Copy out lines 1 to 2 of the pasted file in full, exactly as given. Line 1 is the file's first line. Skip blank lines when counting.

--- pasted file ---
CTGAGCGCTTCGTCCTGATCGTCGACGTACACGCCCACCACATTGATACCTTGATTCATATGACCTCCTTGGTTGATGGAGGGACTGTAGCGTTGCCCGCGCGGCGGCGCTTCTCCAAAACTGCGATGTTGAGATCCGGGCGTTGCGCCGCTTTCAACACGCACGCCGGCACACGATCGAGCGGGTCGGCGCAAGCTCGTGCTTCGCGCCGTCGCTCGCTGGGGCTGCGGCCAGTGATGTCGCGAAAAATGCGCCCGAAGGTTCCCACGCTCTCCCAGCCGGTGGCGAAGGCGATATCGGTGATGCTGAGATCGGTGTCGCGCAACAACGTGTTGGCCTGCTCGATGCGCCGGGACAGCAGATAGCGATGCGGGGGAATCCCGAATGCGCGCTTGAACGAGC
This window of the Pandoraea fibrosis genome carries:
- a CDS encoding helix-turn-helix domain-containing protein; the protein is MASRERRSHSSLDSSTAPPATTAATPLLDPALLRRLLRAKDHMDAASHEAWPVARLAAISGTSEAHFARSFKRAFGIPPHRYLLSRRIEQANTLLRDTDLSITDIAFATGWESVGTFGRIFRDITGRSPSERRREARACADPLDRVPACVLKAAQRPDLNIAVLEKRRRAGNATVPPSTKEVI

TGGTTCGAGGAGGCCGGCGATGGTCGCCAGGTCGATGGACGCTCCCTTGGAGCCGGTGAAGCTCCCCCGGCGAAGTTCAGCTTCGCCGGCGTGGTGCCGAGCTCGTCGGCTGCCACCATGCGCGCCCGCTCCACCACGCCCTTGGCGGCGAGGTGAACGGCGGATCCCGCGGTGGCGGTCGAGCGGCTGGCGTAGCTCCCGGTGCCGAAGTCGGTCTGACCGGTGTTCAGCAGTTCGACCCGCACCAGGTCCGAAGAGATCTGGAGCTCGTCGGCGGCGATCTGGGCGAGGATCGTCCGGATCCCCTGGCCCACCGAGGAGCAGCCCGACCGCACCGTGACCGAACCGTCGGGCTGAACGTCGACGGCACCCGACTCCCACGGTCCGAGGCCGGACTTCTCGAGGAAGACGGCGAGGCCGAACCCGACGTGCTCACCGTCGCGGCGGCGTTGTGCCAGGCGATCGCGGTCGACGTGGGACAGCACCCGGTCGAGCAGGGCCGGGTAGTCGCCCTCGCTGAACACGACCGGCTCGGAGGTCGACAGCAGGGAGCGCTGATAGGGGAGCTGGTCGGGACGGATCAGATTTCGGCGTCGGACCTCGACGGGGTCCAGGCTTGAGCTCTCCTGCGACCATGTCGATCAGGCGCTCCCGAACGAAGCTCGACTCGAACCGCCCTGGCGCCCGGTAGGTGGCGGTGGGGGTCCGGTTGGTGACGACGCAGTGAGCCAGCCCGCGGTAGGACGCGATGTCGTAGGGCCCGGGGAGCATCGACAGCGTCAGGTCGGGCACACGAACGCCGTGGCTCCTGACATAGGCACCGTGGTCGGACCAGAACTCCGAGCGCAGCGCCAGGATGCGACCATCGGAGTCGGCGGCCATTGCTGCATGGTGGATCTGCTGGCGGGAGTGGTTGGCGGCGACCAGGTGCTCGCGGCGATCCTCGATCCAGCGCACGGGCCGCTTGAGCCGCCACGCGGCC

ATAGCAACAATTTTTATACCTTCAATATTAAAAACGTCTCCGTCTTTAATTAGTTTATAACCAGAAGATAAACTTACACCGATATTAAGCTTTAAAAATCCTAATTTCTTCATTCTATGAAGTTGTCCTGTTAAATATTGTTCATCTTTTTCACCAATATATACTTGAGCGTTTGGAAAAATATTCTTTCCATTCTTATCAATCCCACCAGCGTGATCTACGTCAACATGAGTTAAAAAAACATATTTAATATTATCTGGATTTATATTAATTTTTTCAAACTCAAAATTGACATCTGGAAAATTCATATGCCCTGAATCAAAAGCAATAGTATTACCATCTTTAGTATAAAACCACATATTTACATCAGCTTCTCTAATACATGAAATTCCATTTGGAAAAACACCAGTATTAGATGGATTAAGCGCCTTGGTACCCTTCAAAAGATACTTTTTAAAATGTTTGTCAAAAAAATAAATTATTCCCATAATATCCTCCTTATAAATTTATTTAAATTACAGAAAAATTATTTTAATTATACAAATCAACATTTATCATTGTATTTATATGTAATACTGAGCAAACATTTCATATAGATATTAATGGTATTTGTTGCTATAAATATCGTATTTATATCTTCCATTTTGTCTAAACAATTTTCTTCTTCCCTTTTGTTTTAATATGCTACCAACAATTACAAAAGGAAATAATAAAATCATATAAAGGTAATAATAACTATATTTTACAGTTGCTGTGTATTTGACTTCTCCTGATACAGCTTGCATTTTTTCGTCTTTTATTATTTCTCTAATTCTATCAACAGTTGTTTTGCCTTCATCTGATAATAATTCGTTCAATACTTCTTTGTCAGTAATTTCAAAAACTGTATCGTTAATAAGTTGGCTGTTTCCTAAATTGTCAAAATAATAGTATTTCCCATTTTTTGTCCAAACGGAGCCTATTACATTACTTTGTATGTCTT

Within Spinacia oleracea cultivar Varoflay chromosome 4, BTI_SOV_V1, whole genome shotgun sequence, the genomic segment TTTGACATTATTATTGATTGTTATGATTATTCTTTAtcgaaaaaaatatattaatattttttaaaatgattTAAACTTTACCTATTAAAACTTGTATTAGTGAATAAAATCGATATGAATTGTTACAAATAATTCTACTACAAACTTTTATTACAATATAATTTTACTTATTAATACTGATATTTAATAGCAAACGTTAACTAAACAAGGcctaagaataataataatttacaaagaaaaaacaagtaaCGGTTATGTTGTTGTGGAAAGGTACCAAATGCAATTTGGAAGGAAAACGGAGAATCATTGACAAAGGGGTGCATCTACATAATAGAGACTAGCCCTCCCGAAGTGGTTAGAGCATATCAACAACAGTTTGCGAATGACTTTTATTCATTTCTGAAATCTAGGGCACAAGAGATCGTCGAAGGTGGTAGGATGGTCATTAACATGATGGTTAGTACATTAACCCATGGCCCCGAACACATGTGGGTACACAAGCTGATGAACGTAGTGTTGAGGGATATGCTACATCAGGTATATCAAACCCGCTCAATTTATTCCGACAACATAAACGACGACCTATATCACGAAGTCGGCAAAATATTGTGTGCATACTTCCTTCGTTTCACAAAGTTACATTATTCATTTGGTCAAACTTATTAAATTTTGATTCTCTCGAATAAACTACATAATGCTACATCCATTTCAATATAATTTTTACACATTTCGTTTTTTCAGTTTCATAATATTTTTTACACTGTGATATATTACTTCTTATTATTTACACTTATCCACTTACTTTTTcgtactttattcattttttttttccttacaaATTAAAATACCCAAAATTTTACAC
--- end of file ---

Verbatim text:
CTGAGCGCTTCGTCCTGATCGTCGACGTACACGCCCACCACATTGATACCTTGATTCATATGACCTCCTTGGTTGATGGAGGGACTGTAGCGTTGCCCGCGCGGCGGCGCTTCTCCAAAACTGCGATGTTGAGATCCGGGCGTTGCGCCGCTTTCAACACGCACGCCGGCACACGATCGAGCGGGTCGGCGCAAGCTCGTGCTTCGCGCCGTCGCTCGCTGGGGCTGCGGCCAGTGATGTCGCGAAAAATGCGCCCGAAGGTTCCCACGCTCTCCCAGCCGGTGGCGAAGGCGATATCGGTGATGCTGAGATCGGTGTCGCGCAACAACGTGTTGGCCTGCTCGATGCGCCGGGACAGCAGATAGCGATGCGGGGGAATCCCGAATGCGCGCTTGAACGAGC
This window of the Pandoraea fibrosis genome carries: